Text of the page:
Big names in our industry – Oracle and Moat, Nielsen Total Ratings, Comscore and Rentrack – are committing lots of time and money (and making strides and acquisitions) to create technology that makes integration possible. The industry is closing the gap between traditional and digital to include robust targeting, channels that work together seamlessly, and the ability to tie online exposure to offline activity.

Advances in Traditional Media channels

Technology is allowing marketers to reach consumers in different ways.

TV is perhaps one of the most talked about traditional channels when it comes to recent advancements. Marketers can now buy linear programming in a programmatic fashion. Addressable TV can pinpoint ads to specific households, and OTT (over the top) reaches people who don’t subscribe to traditional cable services, known as cord-cutters and cord-nevers.

Out of home (OOH) is another channel that has greatly expanded its targeting and measurement capabilities. And interestingly, in a world of over-saturation, ad blocking and ad skipping, it’s one medium that can’t be tuned out quite as easily. OOH used to be measured by daily traffic counts (DEC); then it advanced to include GeoPath data, a score given that includes census data, traffic patterns, and the actual placement of each ad space. Now, technology is available at limited scale that allows digital ad spaces to only show ads when a person within a targeted audience is driving or walking by, made possible by the one device we always have with us – our phone.

eMarketer reports that 70% of US adults watch TV while simultaneously engaging with a second screen.

Now there are technologies that can be used to determine which ad is being shown on television, and if there is a call for a digital ad on a device in that same household, marketers can bid on that placement. If you’re running TV alongside display banners, the combination enforces your message. Likewise, by optimizing search campaigns when TV ads run, brands can secure top positions for a better defense against competition. Or, if you don’t have a TV campaign, bid on your competitors’ ads, or even complementary products.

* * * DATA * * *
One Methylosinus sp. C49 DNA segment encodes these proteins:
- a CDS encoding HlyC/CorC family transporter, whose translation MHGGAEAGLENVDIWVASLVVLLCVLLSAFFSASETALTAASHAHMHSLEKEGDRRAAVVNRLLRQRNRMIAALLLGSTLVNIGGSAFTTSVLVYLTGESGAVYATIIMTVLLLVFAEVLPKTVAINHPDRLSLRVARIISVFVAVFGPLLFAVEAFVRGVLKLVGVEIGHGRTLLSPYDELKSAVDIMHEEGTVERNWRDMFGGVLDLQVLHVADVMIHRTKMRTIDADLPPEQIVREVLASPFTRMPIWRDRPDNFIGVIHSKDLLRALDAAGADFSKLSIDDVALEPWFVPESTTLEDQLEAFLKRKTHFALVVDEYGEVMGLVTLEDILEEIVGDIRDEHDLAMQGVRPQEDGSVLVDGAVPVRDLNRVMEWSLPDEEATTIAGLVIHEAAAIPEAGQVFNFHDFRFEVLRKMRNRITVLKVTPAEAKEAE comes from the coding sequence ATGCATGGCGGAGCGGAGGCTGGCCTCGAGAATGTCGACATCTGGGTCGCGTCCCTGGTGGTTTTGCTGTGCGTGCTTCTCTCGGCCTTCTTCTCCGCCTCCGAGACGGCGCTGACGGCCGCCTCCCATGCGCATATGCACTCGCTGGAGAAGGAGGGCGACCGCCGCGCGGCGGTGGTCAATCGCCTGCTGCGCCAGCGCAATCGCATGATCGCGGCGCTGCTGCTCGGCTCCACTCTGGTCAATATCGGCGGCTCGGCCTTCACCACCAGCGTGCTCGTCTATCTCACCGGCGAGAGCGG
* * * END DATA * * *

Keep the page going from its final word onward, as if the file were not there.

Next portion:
Cross-channel cohesion is especially important if you’re using channels that are notoriously hard to measure, like print. Despite the decline in circulation of print magazines and newspapers, certain industries in both B2B and B2C worlds still rely heavily on print. It is crucial, therefore, to know your audience and have other ways to capture increases in awareness from those readers when they are ready to investigate further.

Even direct mail is getting revamped, with technology in place to send customized mail pieces to people who have been searching your website, eliminating waste and adding a measurable component to a once hard-to-measure channel. A true case of merging online and offline worlds.


With all of these changes taking place, there are a few key takeaways for brands and marketers:

  • Consumer behavior and technology are evolving together
  • Traditional media is alive and well because of its evolution in the digital world
  • Some inventory for these advanced technologies doesn’t exist at scale yet, so innovative brands are getting in early
  • To consumers, digital, traditional, and physical worlds are no longer separate; for marketers, technology is allowing the dots to be connected
  • Lean into innovation with your media dollars – if the technology doesn’t yet exist, it’s probably coming sooner and more measurably than you think